Anyone who has a sibling knows what it's like to vie for attention, and for countries, it's no different. In the United Kingdom, there's England: smart and sophisticated; Scotland: brave and adventurous; and Northern Ireland: the charming, beautiful one. As for Wales, well, it's been the quiet, often overlooked one – not unlike a middle-child, in this writer's opinion.
That is, until now.
It's not just tourists who are increasingly noticing Wales’ allure. This tiny country is also emerging as a goldmine for film location scouts the world over. They’re recognizing that Wales offers varied, mind-blowing backdrops like soaring, snow-capped peaks just a short distance from wild Atlantic beaches, and beautiful rolling green countryside in-between. Film buffs and pop culture junkies should scout these Wales set locations for themselves.
Cardiff: Capital City Film Locations
A visit to Cardiff will keep BBC film-devotees occupied for days. Early seasons of Dr. Who were filmed almost exclusively here, as well as the spin-off series Torchwood. At Cardiff Bay, adjacent to the gorgeous Wales Millennium Centre on the Roald Dahl Plass, you will recognize the location where characters like Captain Jack Harnass and Gwen Cooper did a disappearing act into the Torchwood Headquarters’ secret elevator entrance. Next door, on the Mermaid Quay boardwalk, you can pay homage to cult hero, Ianto Jones, along with the other Torchwood fans who still post memorabilia and love notes on a dedicated Ianto’s Shrine wall.
If you’re a Sherlock fan, head to the National Museum Cardiff, home to the largest collection of Impressionism and post-Impressionism paintings outside of Paris, which was used as the fictitious London National Antiquities Museum in “The Blind Banker” episode.
The stag night pub crawl in the “Sign of Three” Sherlock episode was also filmed in Cardiff. To follow in the genius sleuth’s footsteps, have dinner at the award-winning, family-run Italian restaurant, Giovanni’s on the Hayes. (Sherlock ate the penne amaffia pesto.) Then, like Sherlock, nip into the Cambrian Tap Pub for a pint (they serve 18 craft beers from around the world).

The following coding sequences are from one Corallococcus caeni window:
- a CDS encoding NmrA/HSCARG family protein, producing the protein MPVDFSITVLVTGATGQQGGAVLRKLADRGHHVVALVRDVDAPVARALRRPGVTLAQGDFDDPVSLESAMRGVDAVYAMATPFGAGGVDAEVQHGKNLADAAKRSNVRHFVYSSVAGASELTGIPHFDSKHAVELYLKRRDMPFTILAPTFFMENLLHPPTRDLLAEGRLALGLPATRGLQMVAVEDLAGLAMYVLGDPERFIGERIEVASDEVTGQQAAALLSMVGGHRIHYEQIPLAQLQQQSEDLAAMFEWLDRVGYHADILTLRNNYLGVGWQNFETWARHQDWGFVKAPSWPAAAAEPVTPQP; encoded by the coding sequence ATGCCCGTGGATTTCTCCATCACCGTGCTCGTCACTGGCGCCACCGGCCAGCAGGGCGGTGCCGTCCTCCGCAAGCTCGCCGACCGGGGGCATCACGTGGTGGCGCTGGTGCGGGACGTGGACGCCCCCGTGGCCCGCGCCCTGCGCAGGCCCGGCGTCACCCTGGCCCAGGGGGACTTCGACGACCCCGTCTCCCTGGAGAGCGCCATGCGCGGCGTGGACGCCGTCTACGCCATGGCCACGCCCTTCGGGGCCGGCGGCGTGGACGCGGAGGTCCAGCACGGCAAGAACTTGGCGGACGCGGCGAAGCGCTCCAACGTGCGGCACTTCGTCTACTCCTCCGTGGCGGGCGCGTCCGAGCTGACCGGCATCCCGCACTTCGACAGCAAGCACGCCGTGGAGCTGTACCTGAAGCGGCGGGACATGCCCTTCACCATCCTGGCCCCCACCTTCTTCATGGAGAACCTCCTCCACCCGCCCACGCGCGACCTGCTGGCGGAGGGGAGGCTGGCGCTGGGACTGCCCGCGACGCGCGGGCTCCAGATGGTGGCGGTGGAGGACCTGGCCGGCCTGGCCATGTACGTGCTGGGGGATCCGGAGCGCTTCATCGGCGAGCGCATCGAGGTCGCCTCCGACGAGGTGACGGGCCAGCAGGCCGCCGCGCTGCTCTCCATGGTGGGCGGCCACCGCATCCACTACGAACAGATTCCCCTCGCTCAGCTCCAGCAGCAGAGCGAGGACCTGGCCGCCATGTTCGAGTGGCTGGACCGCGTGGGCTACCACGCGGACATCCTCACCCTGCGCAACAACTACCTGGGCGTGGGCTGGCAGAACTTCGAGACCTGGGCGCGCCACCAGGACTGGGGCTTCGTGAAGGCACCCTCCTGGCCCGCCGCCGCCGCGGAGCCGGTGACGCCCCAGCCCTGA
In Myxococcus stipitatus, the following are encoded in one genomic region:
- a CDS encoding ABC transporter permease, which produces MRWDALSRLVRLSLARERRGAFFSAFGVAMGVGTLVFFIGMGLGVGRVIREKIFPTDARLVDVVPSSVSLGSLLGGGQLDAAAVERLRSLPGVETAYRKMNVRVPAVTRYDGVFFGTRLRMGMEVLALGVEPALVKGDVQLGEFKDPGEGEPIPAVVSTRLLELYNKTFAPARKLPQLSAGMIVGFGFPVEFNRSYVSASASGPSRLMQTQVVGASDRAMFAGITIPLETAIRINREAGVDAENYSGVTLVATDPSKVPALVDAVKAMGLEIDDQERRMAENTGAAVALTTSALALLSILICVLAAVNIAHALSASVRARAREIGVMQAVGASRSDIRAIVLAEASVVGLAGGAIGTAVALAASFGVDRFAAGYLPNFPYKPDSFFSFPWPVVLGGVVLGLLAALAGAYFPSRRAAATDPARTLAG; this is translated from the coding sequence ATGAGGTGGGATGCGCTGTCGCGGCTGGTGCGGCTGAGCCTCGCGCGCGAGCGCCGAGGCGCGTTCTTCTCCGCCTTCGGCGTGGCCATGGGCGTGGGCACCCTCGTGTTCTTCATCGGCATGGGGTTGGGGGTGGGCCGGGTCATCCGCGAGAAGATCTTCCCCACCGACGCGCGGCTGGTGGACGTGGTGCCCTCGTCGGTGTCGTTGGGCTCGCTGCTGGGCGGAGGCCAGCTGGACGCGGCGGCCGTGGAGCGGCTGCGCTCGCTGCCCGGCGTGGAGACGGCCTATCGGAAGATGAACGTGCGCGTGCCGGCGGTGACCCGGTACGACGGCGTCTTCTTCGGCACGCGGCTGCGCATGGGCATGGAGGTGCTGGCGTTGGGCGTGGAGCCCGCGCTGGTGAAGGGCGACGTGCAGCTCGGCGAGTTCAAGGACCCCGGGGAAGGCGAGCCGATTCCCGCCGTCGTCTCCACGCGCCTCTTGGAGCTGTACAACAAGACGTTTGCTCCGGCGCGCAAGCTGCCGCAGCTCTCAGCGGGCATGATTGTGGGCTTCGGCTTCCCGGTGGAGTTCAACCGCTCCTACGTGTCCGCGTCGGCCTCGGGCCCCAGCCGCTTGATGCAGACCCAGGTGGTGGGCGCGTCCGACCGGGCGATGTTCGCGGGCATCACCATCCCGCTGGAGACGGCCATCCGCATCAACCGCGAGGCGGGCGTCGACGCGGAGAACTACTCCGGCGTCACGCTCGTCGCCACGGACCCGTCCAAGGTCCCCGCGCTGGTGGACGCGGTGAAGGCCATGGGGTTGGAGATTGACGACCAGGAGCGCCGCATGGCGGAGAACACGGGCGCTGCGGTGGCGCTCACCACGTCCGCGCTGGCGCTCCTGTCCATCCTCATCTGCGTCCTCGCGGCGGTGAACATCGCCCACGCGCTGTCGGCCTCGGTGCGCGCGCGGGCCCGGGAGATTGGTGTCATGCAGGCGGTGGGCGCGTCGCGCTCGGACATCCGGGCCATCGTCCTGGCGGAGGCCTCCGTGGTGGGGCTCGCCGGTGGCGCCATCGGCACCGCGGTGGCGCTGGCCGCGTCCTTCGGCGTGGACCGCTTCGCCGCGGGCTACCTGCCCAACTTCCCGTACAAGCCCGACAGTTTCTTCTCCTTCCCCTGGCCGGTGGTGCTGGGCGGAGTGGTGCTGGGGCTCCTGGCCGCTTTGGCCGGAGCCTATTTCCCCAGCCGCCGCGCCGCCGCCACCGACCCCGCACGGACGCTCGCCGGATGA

Another popular downtown film location is Cardiff Castle, a medieval castle and Victorian Gothic revival mansion built on the site of a Roman fort established at the end of 50 AD. At the Castle, you can take a Film Location Tour, where an expert will show you around the premises and point out scene locations from shows like Dr. Who, Sherlock and Sarah Jane Adventures.
Hollywood is also getting in on Cardiff’s film-action. Filming for Mark Wahlberg’s new movie, Infinite, recently shut down several city centre streets.
Wye Valley Film Locations
This 72-kilometre stretch of the Wye River with its stunning scenery and dense native woodlands, was a British tourism destination as early as the 18C. Now declared an Area of Outstanding Beauty, it’s easy to see why the Wye Valley has been used as a location for movies like Harry Potter and the Deathly Hallows Part I and King Arthur: Legend of the Sword.